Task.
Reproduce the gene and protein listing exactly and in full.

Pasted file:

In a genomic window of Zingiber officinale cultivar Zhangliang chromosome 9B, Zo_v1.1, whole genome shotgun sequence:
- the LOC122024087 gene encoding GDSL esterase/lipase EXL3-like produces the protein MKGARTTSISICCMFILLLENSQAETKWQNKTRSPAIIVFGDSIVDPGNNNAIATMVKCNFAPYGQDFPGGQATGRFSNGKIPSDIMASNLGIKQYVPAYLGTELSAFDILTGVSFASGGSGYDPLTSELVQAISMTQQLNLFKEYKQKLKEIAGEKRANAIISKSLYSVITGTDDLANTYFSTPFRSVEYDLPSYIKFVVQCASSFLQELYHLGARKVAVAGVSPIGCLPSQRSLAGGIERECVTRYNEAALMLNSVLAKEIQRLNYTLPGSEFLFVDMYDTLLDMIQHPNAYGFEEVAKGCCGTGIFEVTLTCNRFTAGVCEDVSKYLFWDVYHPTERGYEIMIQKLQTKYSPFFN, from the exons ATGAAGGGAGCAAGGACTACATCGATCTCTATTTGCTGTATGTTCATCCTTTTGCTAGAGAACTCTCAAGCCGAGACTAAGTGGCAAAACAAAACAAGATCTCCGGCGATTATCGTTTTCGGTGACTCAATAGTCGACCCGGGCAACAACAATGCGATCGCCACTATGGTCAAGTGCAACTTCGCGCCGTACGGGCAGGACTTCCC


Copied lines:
In a genomic window of Zingiber officinale cultivar Zhangliang chromosome 9B, Zo_v1.1, whole genome shotgun sequence:
- the LOC122024087 gene encoding GDSL esterase/lipase EXL3-like produces the protein MKGARTTSISICCMFILLLENSQAETKWQNKTRSPAIIVFGDSIVDPGNNNAIATMVKCNFAPYGQDFPGGQATGRFSNGKIPSDIMASNLGIKQYVPAYLGTELSAFDILTGVSFASGGSGYDPLTSELVQAISMTQQLNLFKEYKQKLKEIAGEKRANAIISKSLYSVITGTDDLANTYFSTPFRSVEYDLPSYIKFVVQCASSFLQELYHLGARKVAVAGVSPIGCLPSQRSLAGGIERECVTRYNEAALMLNSVLAKEIQRLNYTLPGSEFLFVDMYDTLLDMIQHPNAYGFEEVAKGCCGTGIFEVTLTCNRFTAGVCEDVSKYLFWDVYHPTERGYEIMIQKLQTKYSPFFN, from the exons ATGAAGGGAGCAAGGACTACATCGATCTCTATTTGCTGTATGTTCATCCTTTTGCTAGAGAACTCTCAAGCCGAGACTAAGTGGCAAAACAAAACAAGATCTCCGGCGATTATCGTTTTCGGTGACTCAATAGTCGACCCGGGCAACAACAATGCGATCGCCACTATGGTCAAGTGCAACTTCGCGCCGTACGGGCAGGACTTCCC